Many of the tracks on Raw Solutions take a snippet of a vocal sample and circle around it until it’s been spied from every conceivable angle. Apart from his love for spin-cycle sampling, Slava showcases a nimble production style that favors house music-derived rhythmic syncopation and infusions of pan-electronic elements like rave sirens (“Heartbroken”) and quasi-jungle “rinse-outs” (“Girls on Dick”). It’s all clenched and economical and tight, and it never lets up.
Lilacs & Champagne, Danish & Blue – Grails members continue their dusky, loop-soul side project with another album of album of pastiche-sampling you can smell the used-record bin on. Nate Patrin writes:
Grails members Alex Hall and Emil Amos struck beat-geek paydirt in 2012 with their self-titled debut as Lilacs & Champagne, a musty, scraped-up soak in sample-based psychedelia that played like the lost score to a 1972 Italo-American giallo set in a desert. To continue that cinematic analogy, Danish & Blue is the soundtrack to the best stoner-rap neo-noir never made. It’s the kind of album where RZA-eerie piano loops pair up with heatstruck AOR guitar riffs and decaying fragments of Gary Wright’s synthesizer, before everything is soaked in whiskey, and set on fire at 4 in the morning.
Amy Dickson, Dusk & Dawn - I know, I know – another classical saxophonist performing Faure. How crowded can one niche get? Jokes, obviously. This is a tastefully and beautifully played selection of light classics that steer well clear of Muzak; Dickson has a wonderfully pure, even tone, and she interprets “I Only Have Eyes For You” as elegantly as she does Faure’s Pavane. An unusual treat.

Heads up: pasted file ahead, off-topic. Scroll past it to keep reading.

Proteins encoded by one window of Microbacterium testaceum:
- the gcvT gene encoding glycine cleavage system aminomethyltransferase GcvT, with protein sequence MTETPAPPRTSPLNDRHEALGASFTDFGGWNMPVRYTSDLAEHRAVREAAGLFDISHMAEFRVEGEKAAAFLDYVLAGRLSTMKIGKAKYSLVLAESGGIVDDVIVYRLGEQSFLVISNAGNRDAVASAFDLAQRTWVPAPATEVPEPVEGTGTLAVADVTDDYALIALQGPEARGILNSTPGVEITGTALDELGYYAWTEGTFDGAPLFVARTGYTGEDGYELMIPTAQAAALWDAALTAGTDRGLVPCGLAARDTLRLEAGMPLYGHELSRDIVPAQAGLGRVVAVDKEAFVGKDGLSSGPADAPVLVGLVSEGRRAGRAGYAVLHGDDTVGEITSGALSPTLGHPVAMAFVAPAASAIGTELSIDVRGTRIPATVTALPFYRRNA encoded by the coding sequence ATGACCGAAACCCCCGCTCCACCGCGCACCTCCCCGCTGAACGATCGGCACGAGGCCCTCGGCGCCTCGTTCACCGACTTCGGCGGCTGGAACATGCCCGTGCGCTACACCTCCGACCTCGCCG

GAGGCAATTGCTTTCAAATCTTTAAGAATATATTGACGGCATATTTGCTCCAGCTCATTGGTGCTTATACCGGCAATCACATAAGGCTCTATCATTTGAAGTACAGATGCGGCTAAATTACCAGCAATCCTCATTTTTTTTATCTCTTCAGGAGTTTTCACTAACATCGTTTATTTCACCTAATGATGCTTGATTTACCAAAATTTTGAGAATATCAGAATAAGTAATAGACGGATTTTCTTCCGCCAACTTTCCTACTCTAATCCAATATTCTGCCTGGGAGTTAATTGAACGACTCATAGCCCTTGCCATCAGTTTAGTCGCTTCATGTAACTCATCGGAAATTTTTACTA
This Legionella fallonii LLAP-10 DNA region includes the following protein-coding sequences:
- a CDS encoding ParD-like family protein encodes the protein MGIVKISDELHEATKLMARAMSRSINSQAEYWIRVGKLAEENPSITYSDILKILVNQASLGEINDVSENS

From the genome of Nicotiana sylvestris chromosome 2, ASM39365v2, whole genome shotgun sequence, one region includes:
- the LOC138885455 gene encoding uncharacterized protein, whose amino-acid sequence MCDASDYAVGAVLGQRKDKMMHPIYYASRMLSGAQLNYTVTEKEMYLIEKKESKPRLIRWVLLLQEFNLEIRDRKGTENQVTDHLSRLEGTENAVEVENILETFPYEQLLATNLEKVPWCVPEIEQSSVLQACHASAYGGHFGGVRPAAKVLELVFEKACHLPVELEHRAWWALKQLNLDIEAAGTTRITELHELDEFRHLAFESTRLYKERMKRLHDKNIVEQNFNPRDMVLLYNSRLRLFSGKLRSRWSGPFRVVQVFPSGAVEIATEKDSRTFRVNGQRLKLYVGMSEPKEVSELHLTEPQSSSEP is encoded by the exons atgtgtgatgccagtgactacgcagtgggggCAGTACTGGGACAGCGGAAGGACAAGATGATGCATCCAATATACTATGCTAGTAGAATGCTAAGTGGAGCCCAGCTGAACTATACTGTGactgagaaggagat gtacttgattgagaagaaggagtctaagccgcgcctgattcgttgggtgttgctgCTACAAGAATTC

Bill Ryder-Jones, A Bad Wind Blows In My Heart – The former Coral guitarist continues his solo career with a wonderful collection of sad-eyed, gently warped ballads, in the vein of XO-era Elliott Smith.
Black Milk, Synth or Soul – Black Milk is a phenomenally talented hip-hop producer from Detroit, and this beat tape reaffirms that. I want him to make more music with Danny Brown soon.
No Joy, Wait For Pleasure - No Joy’s second record sends them diving further into Lush/Swervedriver territory, and they turn up with sharper songwriter and bigger hooks this time around.
Frank Turner, Tape Deck Heart – Hmm, a “tape deck heart.” Does that mean…it eats whatever goes into it? Curious. Frank Turner’s punky folk rock is pretty meat-and-potatoes, and it sounds like Frank Turner fans are getting what they want here.
Har Mar Superstar, Bye Bye 17 – The swarthy soul man’s latest is a sort of tribute to Sam Cooke, apparently. Lead singer “Lady You Shot Me” (the last words Sam Cooke is ever said to have spoken), however, has a distinctly ’70s Rod Stewart meets the Daptones vibe. Makes sense, as Rod was initially a white guy trying to sound like Sam Cooke.
Snoop Lion, Reincarnated – Snoop Dogg went to Jamaica for the first time. Snoop Dogg is now Snoop Lion. He has made a reggae album. Careful, folks: visiting Jamaica can be very dangerous. Featuring Drake, Mavado, Mr. Vegas, Akon, and others.
The Thermals, Desperate Ground Demos – Some demo versions of Thermals balled-fists triumphal new one.
Tom Jones, Spirit in the Room – Tom Jones attempts his geezer-stares-down-mortality, Johnny-Cash-on-The-Man-Comes-Around moment, covering Tom Waits, Leonard Cohen, Odetta, Bob Dylan, and more.
Lana Del Rey, Young and Beautiful – LDR sings another version of her exact same song. This time for the up-and-coming Thing Baz Lurhmann Is About To Do To The Great Gatsby.